The AEU has lobbied hard to provide fair processes regarding contract renewal for principals.Changes have now been made to the Principal Contract Renewal Guidelines.
The former guidelines meant that principals who had completed two five-year contracts were not eligible to be offered a further renewal of their contract, regardless of how well they were performing (the "10 year rule"). Principals in this situation who wished to continue in their current position were required to apply for the advertised vacancy through the usual merit selection process.
The AEU argued that this was unfair and constituted unnecessary duplication. It created an inconsistent process across the Principal Class as it only applied to principals, not assistant principals, and was not in the interests of our public school system.
The revised guidelines remove the "10 year rule" which means that principals may be offered a renewal of their contract after this time without the position being advertised. Contract renewal at this point is now subject to the same process as renewals prior to 10 years. Prior to the end of the tenure, the Regional Director and the principal are to advise whether:
- It is agreed that the principal's contract berenewed for a further 5 year period;
- It is agreed that the principal's contract berenewed for a period of less than 5 years or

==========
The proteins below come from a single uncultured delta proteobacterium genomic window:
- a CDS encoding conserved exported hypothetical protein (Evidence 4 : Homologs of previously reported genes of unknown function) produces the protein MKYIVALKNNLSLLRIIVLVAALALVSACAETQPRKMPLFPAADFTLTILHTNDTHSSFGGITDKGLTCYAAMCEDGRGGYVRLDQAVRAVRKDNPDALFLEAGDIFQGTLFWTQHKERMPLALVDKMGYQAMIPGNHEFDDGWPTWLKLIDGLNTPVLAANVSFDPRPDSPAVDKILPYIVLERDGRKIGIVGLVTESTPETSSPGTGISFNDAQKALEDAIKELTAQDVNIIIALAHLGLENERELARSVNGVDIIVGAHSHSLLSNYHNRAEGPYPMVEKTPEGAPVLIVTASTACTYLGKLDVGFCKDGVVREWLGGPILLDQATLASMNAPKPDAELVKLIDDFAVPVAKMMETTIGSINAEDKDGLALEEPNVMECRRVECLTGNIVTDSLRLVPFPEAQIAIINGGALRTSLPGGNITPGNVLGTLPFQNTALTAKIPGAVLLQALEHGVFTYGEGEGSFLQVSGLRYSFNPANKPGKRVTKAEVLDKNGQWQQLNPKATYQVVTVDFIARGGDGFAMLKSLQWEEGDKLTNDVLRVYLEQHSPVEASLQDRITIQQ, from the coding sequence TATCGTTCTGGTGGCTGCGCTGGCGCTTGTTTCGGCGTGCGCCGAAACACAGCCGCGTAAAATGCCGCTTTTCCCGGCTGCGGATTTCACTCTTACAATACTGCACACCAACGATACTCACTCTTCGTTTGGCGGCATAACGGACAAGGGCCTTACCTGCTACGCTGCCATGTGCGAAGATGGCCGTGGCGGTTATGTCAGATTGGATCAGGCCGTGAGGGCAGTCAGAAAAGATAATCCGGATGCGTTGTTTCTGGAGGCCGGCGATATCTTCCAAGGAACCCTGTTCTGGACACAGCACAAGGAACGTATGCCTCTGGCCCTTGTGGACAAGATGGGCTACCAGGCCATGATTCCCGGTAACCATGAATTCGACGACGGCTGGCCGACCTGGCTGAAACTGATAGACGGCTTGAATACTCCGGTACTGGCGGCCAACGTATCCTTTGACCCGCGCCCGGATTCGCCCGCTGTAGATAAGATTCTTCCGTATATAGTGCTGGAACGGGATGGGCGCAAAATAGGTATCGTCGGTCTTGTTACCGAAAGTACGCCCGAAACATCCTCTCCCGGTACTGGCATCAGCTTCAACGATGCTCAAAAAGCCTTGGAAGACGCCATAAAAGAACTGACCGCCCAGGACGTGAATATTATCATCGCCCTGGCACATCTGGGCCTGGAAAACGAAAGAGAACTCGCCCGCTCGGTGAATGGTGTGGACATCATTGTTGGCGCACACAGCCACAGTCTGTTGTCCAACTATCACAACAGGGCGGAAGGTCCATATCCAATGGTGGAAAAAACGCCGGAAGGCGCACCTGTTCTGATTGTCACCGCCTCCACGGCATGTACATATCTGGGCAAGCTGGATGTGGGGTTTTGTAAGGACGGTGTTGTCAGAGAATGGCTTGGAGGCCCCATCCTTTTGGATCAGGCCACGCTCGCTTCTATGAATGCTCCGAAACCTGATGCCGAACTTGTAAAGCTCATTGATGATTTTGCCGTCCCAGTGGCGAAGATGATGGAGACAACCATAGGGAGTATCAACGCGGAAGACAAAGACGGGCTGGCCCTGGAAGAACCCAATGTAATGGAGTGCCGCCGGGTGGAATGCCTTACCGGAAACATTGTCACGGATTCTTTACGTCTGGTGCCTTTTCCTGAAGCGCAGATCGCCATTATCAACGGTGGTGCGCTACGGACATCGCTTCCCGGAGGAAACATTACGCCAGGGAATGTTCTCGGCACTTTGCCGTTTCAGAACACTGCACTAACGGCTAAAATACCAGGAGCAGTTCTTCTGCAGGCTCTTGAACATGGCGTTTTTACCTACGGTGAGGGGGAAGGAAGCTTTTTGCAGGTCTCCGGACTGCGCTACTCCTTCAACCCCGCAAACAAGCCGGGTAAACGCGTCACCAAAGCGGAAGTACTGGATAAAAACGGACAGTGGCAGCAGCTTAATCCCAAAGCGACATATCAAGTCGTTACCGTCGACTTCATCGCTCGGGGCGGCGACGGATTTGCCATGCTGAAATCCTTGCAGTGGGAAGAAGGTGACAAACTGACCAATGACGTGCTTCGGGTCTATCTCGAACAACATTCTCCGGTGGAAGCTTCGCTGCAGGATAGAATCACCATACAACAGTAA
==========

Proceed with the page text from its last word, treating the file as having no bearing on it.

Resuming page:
- Contract renewal is not agreed, in which case the contract is not renewed and the position will be advertised and the incumbent may apply for the advertised position.
In addition, there have also been changes to clarify the remuneration range that a principal may be offered through the contract renewal process. If student numbers have decreased to the extent that it lowers the classification level of the position, the principal can still be offered a contract renewal at their existing (higher) level.
The new guidelines also outline the Department's responsibility to provide principals with ongoing feedback and identify the type of support that is to be provided to them throughout the contract period.
The impracticality of DEECD's new guidelines became apparent fairly early on not to mention the inherent injustice of a process which failed to recognise the often impeccable record of long standing principals. The potential loss of quality principals would have been disasterous.